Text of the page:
Continuing my look at players with similar profiles but significantly different ADPs, this article presents another case study.
Our subject player changed teams this offseason, and in the process switched from being his old team’s second option in the passing game to third or fourth for his new team. His new team has a more potent offense, but also more competition for targets. He’s only once topped 700 yards or six touchdowns in a season.
Our comparable player is older, but also bigger and has posted legitimate WR1 numbers in the past, including three, 1,000-yard seasons. Overall his 2013 campaign was disappointing, and there are certainly questions about his 2014 outlook as well. But he’s still his team’s number one option in the pass game and comes at a four-round discount to our subject player.
The Case Against Sanders
So the big thing to consider right off the bat is the concussion suffered this weekend by Wes Welker. If Welker isn’t cleared for the regular season, or has his workload drastically curtailed, then obviously Sanders could benefit. In fact, it kind of looks like Sanders is the eventual Welker replacement anyway. But even then, he’d still be behind Demaryius Thomas and likely Julius Thomas. In the preseason game where Welker was injured, it was Andre Caldwell who filled in. That may not mean much- perhaps Denver was just more willing to risk Caldwell than Sanders. But Denver also drafted Cody Latimer, who could figure into the mix as well. The point is that, so far anyway, Sanders’ outlook for 2014 doesn’t seem to match his ADP. Peyton Manning figures to regress (although still be excellent of course) from last year’s gaudy output, Denver’s schedule is tougher, Sanders is lower on the totem pole than he was in Pittsburgh, and he’s never produced a season better than PPR WR32. For Sanders to really have a breakout season would require both Welker’s absence and Sanders’ holding off Caldwell/Latimer for the bulk of available targets. Sanders is kryptonite.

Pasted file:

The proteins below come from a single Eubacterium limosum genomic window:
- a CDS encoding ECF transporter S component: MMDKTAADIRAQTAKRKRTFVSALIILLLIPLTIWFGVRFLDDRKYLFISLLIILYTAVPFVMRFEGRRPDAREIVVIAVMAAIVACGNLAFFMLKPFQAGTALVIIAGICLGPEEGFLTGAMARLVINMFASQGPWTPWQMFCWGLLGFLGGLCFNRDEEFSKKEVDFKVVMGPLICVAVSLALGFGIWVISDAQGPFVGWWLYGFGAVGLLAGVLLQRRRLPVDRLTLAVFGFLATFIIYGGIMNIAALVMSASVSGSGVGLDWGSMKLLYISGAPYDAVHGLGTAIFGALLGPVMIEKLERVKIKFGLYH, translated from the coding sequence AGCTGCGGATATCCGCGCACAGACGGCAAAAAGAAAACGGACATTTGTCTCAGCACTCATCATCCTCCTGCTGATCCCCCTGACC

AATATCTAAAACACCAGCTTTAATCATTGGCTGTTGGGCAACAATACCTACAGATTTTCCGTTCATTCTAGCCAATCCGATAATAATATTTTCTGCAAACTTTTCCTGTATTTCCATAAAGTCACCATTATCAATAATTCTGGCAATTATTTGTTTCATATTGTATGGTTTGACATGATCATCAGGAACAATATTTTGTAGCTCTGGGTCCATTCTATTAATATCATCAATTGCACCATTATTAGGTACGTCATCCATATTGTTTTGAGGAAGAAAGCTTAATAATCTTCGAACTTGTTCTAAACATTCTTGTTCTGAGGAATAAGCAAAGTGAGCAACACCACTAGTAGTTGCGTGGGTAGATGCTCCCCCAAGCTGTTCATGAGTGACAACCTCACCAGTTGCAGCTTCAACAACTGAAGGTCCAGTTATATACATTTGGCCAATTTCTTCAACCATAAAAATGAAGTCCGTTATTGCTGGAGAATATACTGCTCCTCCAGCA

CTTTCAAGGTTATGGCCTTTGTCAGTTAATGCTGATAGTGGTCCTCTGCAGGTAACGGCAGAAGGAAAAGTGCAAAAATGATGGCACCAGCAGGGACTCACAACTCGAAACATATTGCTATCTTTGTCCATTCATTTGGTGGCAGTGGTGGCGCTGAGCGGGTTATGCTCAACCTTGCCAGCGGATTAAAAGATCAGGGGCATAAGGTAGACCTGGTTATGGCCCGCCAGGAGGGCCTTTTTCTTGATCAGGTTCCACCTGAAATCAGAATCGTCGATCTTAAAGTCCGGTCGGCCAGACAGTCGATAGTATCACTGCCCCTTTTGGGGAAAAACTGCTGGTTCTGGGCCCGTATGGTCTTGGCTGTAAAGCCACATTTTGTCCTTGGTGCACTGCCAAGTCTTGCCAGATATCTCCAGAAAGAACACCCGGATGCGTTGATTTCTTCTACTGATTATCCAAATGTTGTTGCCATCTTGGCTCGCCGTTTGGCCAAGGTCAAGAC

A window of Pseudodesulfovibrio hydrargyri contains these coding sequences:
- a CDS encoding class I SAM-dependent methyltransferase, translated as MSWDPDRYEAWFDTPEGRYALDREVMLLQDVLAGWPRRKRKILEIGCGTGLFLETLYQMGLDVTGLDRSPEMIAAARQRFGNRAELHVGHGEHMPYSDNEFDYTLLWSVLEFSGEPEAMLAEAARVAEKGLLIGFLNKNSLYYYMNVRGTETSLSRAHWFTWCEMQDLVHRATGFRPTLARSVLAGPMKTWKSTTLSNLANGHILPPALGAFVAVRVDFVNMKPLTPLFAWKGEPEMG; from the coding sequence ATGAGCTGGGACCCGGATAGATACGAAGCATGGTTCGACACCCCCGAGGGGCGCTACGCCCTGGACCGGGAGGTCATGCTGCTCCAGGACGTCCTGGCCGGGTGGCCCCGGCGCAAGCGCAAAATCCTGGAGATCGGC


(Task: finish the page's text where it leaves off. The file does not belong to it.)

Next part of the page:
The Case for Bowe
It’s hard to make a case for a player whose finger is shot and who is also suspended for the first game of the season. In fact, Justin Winn argued in favor of cutting bait back in June. On the other hand, his ADP punishes his poor 2013, but doesn’t account for a potential bounce back in 2014. He is after all his team’s top receiving option and there aren’t many of those available as deep in the draft as you’ll find Bowe. His past production suggests that, if he does bounce back this season, it could be in a big way. Rich Hribar makes a good argument that Kansas City will have worse game script this year, and as a result Bowe’s production could spike. The Game Splits App supports this idea. Starting in Week 10 last season, when Kansas City started giving up more points, Bowe’s production jumped.
Sanders appears priced based on a series of favorable assumptions, any of which, if unrealized, sink his prospects. Bowe of course could bounce back a bit. Using the same inputs that Shawn Siegele used to project Kansas City’s offense, and setting Bowe’s filter options to average his past two seasons, results in a WR31 projection for Bowe.
Of course, that’s based on 16 games played, and at most he’ll only get 15. On the other hand, realistic projections for Sanders put him in the WR34 to WR38 range, so their projections are roughly similar. It’s also true that Sanders’ ADP has risen two full spots in 24 hours, while Bowe’s has fallen a half round in the past week.
So if you’ve yet to draft, the value proposition continues to shift in favor of Bowe. But honestly, neither receiver appeals much to me. Sanders appears priced at his ceiling, while Bowe might have a little bit more upside. I’ll take Bowe. Reluctantly.